One of the missions of Orpe Human Rights Advocates is to protect and advance the Individual Rights. The organization serves as a voice for low-income or people living in poverty and protects and advances civil rights, civil liberties, and social justice. Created within the height of the civil rights movement, ORPE seeks to reflect the commitment to promoting, through the legal system, and social-economic empowerment the ideals of justice, freedom, and equality for all. Since its founding, ORPE has continued to fulfill its original purpose by raising and addressing the often complex and difficult civil rights and civil liberties issues that arise in a changing and diverse society. One of the issues at the center of its commitment is the "Equal Access to Justice under the law."
According to Deborah Rhode, director of the Stanford Center on Ethics, and Professor of Law at Stanford University, the doctrine of "Equal justice under law" is one of America's the most firmly embedded and widely violated legal principles. It is a rhetorical flourish commonly encountered in ceremonial rhetoric and occasionally even constitutional decisions. But it comes nowhere close to describing the justice system in practice. While this is not, of course, the only legal context in which rhetoric outruns reality, it is one of the most disturbing, given the fundamental nature of the rights at issue.
For example, America constitutes a nation with the most lawyers and at the same time is among nations which has the least adequate systems for legal assistance. It is shameful to say that nations' around the world have constitutions and legal systems that assert the "duties of care" in regard of poor, disadvantaged and underserved communities, but when it comes to the practice, inequities attract so little concern. According to Rhode, in America, an estimated four-fifths of the legal needs of the poor, and the needs of two to three fifths of middle-income individuals, remain unmet. The sole United States, research indicates that over the last two decades, national spending on legal aid has been cut by a third, and increasing restrictions have been placed on the cases and clients that government-funded programs can accept. Entire categories of the "unworthy poor" have been denied assistance, and courts have largely acquiesced in these limitations, as well as in ludicrous limitations on fees for court appointed lawyers in criminal cases. The case law governing effective assistance of counsel and access to nonlawyer services is a conceptual embarrassment.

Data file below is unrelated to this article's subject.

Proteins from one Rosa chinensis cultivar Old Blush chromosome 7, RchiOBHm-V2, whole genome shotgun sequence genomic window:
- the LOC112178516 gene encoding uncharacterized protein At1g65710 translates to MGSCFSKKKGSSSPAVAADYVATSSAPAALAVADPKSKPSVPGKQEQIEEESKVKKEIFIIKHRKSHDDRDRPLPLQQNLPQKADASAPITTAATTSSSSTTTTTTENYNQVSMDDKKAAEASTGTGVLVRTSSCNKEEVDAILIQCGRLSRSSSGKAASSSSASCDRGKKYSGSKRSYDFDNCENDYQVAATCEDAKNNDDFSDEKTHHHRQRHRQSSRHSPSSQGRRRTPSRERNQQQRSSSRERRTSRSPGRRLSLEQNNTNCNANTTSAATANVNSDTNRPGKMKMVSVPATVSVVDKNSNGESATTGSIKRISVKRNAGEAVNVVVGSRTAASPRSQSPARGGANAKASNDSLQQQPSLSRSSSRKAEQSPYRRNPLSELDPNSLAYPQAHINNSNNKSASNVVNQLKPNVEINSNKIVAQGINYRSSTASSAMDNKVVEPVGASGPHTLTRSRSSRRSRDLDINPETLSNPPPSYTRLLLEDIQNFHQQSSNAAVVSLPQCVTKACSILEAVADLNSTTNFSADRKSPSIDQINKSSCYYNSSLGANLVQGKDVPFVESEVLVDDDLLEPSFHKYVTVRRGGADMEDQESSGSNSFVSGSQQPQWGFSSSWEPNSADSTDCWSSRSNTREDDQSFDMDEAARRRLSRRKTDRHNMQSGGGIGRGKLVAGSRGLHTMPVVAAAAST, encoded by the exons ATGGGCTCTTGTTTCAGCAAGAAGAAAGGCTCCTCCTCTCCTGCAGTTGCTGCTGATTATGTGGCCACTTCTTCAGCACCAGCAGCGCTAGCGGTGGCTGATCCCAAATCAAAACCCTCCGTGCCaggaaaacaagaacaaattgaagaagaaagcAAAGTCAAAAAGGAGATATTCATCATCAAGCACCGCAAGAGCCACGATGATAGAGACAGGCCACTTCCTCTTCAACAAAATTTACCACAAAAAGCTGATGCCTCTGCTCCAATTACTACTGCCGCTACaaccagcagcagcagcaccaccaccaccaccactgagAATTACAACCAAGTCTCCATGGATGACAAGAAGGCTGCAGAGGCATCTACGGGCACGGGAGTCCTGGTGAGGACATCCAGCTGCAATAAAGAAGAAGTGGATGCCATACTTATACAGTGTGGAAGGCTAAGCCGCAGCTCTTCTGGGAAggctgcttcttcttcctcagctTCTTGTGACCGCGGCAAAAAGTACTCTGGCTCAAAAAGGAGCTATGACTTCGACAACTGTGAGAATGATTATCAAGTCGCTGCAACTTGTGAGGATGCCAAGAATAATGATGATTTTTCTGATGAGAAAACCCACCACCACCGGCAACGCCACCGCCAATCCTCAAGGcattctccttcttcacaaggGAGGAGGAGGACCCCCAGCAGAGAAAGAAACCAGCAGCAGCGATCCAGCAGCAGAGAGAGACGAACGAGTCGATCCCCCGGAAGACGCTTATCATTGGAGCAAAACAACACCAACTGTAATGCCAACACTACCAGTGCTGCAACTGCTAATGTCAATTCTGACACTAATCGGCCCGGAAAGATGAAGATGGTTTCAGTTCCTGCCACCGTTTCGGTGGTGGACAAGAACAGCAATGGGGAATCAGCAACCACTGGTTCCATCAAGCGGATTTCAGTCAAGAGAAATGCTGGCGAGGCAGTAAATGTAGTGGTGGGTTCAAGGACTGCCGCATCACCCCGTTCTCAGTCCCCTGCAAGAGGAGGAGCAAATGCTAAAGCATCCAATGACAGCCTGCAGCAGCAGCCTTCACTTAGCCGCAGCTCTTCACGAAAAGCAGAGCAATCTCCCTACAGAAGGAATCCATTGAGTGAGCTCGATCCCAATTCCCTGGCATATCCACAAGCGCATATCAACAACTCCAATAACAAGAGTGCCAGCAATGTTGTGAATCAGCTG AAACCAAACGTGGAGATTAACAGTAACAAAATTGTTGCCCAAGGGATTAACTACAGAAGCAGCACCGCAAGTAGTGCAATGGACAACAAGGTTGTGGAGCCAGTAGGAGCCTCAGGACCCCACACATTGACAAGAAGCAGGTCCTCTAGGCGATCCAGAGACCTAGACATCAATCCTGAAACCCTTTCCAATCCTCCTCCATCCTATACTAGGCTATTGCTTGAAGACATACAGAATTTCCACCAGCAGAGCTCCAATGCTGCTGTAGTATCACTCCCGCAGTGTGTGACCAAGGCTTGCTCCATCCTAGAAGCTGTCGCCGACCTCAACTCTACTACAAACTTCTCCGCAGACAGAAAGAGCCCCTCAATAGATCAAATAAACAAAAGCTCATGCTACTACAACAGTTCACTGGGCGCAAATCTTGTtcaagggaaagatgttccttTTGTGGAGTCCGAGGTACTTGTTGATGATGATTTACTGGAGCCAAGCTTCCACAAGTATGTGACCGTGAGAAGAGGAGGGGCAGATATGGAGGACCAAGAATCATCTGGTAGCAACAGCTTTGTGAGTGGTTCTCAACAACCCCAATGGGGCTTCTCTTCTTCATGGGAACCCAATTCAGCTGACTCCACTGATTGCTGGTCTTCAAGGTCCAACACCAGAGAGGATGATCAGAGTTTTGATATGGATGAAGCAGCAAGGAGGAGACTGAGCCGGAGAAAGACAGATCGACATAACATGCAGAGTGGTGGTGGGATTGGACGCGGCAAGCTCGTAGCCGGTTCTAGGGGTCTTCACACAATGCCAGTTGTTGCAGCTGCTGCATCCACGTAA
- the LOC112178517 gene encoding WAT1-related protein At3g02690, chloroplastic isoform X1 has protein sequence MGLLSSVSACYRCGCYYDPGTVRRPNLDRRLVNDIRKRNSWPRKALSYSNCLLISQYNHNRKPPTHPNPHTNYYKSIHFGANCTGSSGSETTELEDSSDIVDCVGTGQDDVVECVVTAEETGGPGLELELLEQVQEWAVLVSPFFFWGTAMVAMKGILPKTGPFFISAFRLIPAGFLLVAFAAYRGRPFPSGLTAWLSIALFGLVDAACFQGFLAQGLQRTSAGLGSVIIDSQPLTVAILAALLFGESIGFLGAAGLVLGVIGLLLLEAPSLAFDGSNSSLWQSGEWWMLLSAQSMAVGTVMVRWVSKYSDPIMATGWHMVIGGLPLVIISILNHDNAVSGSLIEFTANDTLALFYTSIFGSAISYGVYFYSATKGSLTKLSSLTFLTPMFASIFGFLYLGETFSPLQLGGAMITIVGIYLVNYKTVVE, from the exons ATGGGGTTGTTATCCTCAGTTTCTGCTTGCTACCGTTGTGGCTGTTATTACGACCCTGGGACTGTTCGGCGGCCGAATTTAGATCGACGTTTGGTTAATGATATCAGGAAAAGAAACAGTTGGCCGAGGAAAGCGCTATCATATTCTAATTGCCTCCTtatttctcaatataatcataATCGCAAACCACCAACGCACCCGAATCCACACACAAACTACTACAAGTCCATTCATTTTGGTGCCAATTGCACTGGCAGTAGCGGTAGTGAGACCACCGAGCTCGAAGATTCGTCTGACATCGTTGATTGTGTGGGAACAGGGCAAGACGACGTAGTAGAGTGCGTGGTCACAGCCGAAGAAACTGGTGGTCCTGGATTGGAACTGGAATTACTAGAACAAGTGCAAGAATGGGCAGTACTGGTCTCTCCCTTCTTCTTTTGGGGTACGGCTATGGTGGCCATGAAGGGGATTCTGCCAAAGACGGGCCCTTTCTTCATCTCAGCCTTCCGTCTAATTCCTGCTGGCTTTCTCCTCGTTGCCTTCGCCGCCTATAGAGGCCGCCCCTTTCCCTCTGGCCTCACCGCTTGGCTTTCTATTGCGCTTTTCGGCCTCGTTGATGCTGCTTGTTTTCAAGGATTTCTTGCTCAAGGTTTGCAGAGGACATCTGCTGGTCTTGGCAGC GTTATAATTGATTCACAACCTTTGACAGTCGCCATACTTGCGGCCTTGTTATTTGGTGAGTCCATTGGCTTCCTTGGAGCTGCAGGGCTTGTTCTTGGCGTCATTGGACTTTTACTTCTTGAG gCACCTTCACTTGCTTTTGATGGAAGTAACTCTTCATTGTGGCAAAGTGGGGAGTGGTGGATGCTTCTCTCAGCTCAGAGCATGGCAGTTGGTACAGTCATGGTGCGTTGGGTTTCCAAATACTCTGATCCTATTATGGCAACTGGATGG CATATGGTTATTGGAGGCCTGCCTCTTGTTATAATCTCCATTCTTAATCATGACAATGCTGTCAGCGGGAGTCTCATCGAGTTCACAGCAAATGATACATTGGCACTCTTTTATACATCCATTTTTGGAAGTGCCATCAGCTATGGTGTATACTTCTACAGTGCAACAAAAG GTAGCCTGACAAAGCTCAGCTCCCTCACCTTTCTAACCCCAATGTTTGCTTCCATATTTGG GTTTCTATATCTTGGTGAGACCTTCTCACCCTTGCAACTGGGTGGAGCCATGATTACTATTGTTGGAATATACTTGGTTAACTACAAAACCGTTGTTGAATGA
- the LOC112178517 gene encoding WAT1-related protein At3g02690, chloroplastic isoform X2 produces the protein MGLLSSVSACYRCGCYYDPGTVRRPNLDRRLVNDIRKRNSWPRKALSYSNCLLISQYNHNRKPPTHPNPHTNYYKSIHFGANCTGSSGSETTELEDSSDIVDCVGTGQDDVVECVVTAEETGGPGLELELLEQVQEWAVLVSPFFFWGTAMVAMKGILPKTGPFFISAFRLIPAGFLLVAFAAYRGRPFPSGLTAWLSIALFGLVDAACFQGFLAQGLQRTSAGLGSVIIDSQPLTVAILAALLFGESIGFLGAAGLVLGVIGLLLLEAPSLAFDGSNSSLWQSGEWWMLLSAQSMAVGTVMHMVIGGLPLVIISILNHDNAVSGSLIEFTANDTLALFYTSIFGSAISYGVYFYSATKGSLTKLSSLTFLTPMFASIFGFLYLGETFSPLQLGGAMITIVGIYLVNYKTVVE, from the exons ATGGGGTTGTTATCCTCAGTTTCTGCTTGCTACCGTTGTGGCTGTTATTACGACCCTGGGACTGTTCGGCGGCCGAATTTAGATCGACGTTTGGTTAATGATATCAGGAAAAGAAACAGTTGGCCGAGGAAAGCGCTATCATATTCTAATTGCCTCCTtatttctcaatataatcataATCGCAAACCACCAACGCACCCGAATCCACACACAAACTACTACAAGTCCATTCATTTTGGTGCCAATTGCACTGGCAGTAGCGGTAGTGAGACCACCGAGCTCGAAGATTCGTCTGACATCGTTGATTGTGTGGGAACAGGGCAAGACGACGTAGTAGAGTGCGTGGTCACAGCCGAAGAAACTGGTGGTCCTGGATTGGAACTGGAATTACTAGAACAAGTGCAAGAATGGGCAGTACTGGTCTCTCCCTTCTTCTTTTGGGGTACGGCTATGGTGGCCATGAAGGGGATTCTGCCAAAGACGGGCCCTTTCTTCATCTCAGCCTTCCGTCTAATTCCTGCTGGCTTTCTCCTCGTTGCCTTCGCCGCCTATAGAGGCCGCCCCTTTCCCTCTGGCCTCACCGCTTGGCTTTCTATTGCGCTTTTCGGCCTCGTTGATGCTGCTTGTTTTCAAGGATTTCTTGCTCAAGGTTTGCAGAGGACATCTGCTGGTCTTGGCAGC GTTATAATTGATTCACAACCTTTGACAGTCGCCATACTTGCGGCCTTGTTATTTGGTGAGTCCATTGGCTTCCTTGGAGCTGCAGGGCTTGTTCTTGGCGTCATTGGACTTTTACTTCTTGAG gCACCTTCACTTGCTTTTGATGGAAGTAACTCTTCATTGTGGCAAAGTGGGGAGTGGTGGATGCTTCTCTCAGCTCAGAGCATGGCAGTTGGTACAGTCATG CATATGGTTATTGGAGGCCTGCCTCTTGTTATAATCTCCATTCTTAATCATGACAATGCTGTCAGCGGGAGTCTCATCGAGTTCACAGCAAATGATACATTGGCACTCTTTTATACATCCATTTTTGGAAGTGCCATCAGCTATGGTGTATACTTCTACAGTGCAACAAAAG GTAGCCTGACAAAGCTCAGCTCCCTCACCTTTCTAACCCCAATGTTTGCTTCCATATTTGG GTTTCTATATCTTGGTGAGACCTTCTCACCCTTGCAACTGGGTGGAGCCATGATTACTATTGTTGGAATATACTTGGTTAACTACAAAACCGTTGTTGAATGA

ORPE programs of protecting and advancing civil rights, civil liberties, and social justice are tailored to remind nations and their legal systems, about their responsibilities associated with their duties of care in regard of poor, and those people who cannot assert their own fundamental rights.
Under this initiative, our goal is to be able to confront governments where they are failing short in terms of application of the principle of "Equal Justice." Equal justice means, the existence of government willingness and good faith in providing framework of effective legal assistance. The issue of equal justice encounters application odds at conceptual, doctrinal, political, or professional level. The objective ORPE Equal Justice programs is to explore the value of Equal Justice and use it as a strategic tool for a serious commitment to our programs of protecting and advancing civil rights, civil liberties, and social justice.